Amazon Prime Air Crash

11 March 2019 | Blog Post

On the 23rd February, an Atlas Air 767 freighter aircraft crashed outside of Houston, killing three people on board. The aircraft, which is operated by Atlas Air, was leased to Amazon as part of its Prime Air franchise.

The Prime Air fleet, which is composed of 40 leased aircraft (Nineteen operated by Atlas Air and twenty through Air Transport Services Group) shows the extent of Amazon’s move into air cargo. A move that mirrors a wider trend in the U.S. economy with cargo flights increasing across the U.S. by more than 100,000 over the last five years, bringing the total to an estimated 550,000 flights. However, this is still 1/15th of the more than 8.5 million U.S. domestic passenger flights.

The crash comes at a tricky time for Atlas, as the company itself is undergoing a huge shift towards e-commerce, driven by the leadership of current CEO William J. Flynn. Under his leadership, Atlas acquired Southern Air, which supplies DHL along with inking a deal with Amazon in 2016. As a result of these deals, Atlas expanded their aircraft number from 29 to 112 (including 51 Boeing 747s, making it the world’s largest operator of the jumbo jet) and enjoyed a revenue bump of more than 24% to a record $2.7 billion.

This same aircraft which crashed, was an older 747 and according to Todd Curtis, Aviation Expert, Founder of AirSafe Media and author of Understanding Aviation: “went through several operators through its lifespan”. Furthermore, Curtis notes that “after it stopped being a passenger airliner, it was converted to be a cargo airliner, and had been flying for some time with Atlas Airlines” until it was leased to Amazon.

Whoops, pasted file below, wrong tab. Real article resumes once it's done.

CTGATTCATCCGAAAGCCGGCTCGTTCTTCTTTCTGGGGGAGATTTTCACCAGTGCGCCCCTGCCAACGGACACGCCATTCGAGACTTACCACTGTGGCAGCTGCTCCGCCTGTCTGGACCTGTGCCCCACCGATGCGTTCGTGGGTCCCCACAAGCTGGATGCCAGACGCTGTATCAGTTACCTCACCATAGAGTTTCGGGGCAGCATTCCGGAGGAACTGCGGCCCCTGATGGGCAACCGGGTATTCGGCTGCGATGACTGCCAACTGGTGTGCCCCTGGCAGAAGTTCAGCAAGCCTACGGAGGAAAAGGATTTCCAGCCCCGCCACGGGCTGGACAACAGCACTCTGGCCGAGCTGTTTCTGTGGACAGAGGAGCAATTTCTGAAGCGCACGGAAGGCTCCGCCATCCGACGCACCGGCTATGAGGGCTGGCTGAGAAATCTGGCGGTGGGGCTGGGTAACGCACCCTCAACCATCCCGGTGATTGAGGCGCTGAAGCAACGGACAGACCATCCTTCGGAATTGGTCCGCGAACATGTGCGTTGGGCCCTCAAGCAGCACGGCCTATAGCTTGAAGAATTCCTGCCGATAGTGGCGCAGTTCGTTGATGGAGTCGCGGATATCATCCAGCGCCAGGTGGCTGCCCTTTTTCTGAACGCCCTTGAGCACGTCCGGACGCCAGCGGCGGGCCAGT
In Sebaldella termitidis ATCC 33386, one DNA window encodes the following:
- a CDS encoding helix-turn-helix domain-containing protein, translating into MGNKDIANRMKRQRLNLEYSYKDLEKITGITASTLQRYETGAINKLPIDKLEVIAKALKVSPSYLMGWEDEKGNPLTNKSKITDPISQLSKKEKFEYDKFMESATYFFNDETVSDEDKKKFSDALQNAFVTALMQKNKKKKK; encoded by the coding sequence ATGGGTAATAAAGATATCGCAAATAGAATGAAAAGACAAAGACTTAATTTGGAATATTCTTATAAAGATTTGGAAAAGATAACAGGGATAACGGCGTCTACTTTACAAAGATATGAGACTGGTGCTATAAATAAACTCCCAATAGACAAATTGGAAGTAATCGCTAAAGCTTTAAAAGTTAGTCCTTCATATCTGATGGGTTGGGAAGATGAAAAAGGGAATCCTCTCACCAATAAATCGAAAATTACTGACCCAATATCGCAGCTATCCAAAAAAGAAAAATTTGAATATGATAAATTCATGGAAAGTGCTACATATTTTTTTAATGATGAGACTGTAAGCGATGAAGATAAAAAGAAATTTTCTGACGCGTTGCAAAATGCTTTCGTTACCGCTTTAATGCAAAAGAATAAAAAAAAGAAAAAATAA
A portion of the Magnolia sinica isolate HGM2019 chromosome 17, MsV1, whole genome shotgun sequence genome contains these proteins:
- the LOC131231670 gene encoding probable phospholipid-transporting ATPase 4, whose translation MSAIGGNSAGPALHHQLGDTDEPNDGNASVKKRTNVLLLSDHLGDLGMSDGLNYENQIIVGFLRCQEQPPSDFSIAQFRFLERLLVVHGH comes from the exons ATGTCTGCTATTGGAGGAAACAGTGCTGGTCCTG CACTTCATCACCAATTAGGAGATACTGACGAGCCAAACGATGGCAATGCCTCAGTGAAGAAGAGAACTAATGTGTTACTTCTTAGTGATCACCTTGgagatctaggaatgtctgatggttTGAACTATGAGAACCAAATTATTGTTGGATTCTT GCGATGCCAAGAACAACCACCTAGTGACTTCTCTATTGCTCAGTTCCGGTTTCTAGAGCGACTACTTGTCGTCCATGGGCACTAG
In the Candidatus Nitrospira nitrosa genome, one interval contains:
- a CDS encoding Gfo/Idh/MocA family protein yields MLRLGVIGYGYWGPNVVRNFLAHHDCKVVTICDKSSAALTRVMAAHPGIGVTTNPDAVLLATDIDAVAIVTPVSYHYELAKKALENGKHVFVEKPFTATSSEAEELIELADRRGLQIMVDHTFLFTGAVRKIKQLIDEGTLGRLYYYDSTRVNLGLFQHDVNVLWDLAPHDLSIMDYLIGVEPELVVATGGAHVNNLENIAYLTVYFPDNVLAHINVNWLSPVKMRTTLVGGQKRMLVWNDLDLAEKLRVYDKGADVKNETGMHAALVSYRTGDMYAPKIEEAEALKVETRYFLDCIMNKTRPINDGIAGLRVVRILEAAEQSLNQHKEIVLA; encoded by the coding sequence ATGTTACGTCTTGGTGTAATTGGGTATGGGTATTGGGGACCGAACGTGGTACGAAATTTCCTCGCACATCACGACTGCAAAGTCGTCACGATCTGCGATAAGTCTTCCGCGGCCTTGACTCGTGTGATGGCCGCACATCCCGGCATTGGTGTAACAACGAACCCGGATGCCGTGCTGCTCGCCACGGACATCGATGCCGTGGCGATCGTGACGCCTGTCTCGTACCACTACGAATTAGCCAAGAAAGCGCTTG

According to industry experts operating older aircraft would not be an issue for Atlas, if they had experienced pilots, which does not appear to be the case. For many pilots at Atlas are “frustrated” at what they perceive to be low salaries and benefits compared to their peers. This has resulted in a “large turnover rate” at Atlas, reflected in a recent survey in Business Insider with over 72% of Atlas pilots having been at the carrier for less than five years. Likewise, this is not forgetting that many air cargo pilots have exempted from the mandatory FAA limit of 8 hours of flight in a day.

Over the coming years, as the world becomes more connected, e-commerce will be playing a more influential role in our everyday lives, supported greatly by the air cargo transport layer that delivers goods that are ordered online. Yet, as the incident at Atlas Air shows, air cargo needs to be regulated and protected just as the domestic and global aviation industry is. 


Further Reading Suggestions

How Boeing and Airbus dealt with their supply chain woes



Aerospace, Aggregate Exposure, Airport Safety Risk Management, Airports, Aviation Exposure, Aviation Risk, Corporate Risk, Corporate Risk Managers, Insurance, Supply Chain Exposure

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